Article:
On the 11th May, In This Case by Jean-Michel Basquiat went under the hammer at Christie’s 21st Century Evening Sale for $93.1 million. Less than 24 hours later, Versus Medici, an acrylic, oil stick and paper collage on canvas by the same artist, was sold by Sotheby’s for over $50 million at their Contemporary Art Evening Auction. Combined the works of art went for over $143 million. These two auction results are just the latest results in a series of affairs exemplifying the graffiti artist’s ever-increasing popularity. In light of these events, we take a brief look at the milestones mapping Basquiat’s success over the past decade and consider how these results will only continue to drive demand.
Although always being popular amongst collectors, even during his short lifetime, over the past ten years, there has been a unique and increasing demand for Basquiat’s work. The exponential scale of the art market’s increasing appetite was first observed in 2017, when Untitled (1981) by Basquiat became the most expensive work by the artist bought at auction. Sold at Sotheby’s New York Contemporary Art Evening Auction, the painting was bought by Japanese businessman and art collector Yusaku Maezawa for $110.5 million. Surpassing Andy Warhol’s auction record and becoming the first artwork that was created after 1980 to go for over $100 million, the sale of Untitled signalled only the beginning of what would be a string of auction successes for the artist.
Last month, on 23rd March, Warrior by Basquiat then became the most expensive Western artwork ever sold in Asia, setting another record for the artist and signalling a new era for Basquiat at auction. Rendered in bold blues and vivid yellows, the 1982 artwork depicts a central figure gripping a sword, posed for attack. The vibrant painting by the American graffiti artist went under the hammer for over $41 million, inclusive of fees, as part of Christie’s Hong Kong 20th Century Sale. The single-lot live-streamed sale marked a record interest in the American artist, especially by the Asian market, as well as signalling a drive in demand for the artist’s work. The artwork, Untitled, was only bought by the vendor 9 years earlier at a 2012 Sotheby’s sale for $5 million, inclusive of fees, exemplifying the exponential rise in value Basquiat’s artwork has experienced over the past decade.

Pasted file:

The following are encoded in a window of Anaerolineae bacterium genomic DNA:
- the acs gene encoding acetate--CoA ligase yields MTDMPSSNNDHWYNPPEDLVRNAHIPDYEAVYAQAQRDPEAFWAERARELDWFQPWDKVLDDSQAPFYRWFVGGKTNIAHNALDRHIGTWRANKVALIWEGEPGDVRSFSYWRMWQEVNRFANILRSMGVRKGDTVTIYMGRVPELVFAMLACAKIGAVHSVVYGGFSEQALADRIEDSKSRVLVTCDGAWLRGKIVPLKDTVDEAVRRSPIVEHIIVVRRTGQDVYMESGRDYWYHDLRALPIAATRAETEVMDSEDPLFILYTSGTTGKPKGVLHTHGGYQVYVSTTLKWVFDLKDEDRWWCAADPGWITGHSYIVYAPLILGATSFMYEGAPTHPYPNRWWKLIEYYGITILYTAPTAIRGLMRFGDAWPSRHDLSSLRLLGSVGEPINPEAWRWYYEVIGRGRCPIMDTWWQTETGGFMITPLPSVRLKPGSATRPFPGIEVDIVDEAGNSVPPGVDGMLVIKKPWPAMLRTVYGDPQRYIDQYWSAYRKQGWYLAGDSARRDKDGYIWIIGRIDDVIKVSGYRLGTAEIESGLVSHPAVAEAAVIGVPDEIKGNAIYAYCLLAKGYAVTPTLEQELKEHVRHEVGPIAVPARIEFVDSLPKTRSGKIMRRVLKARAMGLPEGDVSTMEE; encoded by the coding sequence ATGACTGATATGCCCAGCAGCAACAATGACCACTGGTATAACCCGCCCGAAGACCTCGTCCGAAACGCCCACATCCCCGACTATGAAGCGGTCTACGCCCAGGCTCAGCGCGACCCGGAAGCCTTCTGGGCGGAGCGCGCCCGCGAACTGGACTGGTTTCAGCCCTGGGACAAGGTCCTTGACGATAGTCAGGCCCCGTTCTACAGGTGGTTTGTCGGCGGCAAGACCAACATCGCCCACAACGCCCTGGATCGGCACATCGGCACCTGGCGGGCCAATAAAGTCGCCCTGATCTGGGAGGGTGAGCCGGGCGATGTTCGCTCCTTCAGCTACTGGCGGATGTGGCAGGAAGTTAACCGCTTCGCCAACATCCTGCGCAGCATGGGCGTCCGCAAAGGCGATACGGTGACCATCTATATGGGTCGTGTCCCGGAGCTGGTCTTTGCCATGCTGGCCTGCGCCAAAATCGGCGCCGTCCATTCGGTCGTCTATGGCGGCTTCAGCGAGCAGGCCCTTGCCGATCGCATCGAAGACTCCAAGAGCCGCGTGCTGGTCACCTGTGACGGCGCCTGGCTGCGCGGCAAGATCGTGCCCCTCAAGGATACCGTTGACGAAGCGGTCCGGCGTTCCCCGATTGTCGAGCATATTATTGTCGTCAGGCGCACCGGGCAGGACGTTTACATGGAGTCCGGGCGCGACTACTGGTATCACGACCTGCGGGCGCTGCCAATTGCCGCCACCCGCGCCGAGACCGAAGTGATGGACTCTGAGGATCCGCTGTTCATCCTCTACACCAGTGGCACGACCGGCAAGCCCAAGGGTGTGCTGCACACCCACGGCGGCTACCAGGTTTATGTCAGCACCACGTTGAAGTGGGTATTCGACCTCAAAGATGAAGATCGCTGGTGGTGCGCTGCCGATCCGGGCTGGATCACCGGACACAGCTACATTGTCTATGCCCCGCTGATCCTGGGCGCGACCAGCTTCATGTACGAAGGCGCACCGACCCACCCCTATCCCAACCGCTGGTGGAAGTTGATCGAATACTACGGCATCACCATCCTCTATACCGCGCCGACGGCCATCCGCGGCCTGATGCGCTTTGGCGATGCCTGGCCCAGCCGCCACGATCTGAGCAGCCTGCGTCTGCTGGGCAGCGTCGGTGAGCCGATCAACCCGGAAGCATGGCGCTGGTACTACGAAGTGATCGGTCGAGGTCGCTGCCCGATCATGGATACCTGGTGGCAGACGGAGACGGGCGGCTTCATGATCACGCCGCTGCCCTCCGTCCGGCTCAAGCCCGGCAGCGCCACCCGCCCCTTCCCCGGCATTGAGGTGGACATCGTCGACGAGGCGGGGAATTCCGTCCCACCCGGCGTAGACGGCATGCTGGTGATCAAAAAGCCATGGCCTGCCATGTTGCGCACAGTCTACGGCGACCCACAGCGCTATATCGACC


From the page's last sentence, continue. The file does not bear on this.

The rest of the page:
As a result of the artist’s ever-growing popularity, a technology firm even sought to capitalise on the rising demand by creating a Non-Fungible Token (NFT) featuring the artist’s work. Attempting to auction off a digital version of Free Comb with Pagoda (1986) on the digital marketplace, OpenSea, the seller identified as ‘Daystrom’ promised the winning bidder the opportunity to destroy the original artwork. Bringing into question issues of ownership and authenticity, Basquiat’s estate intervened forcing the seller to take the NFT off the market.
With limited works available and the appetite for Basquiat amongst collectors steadily increasing, the value of the artist’s work is set to continue to rise, making now, more so than ever, the best time for collectors to acquire his work.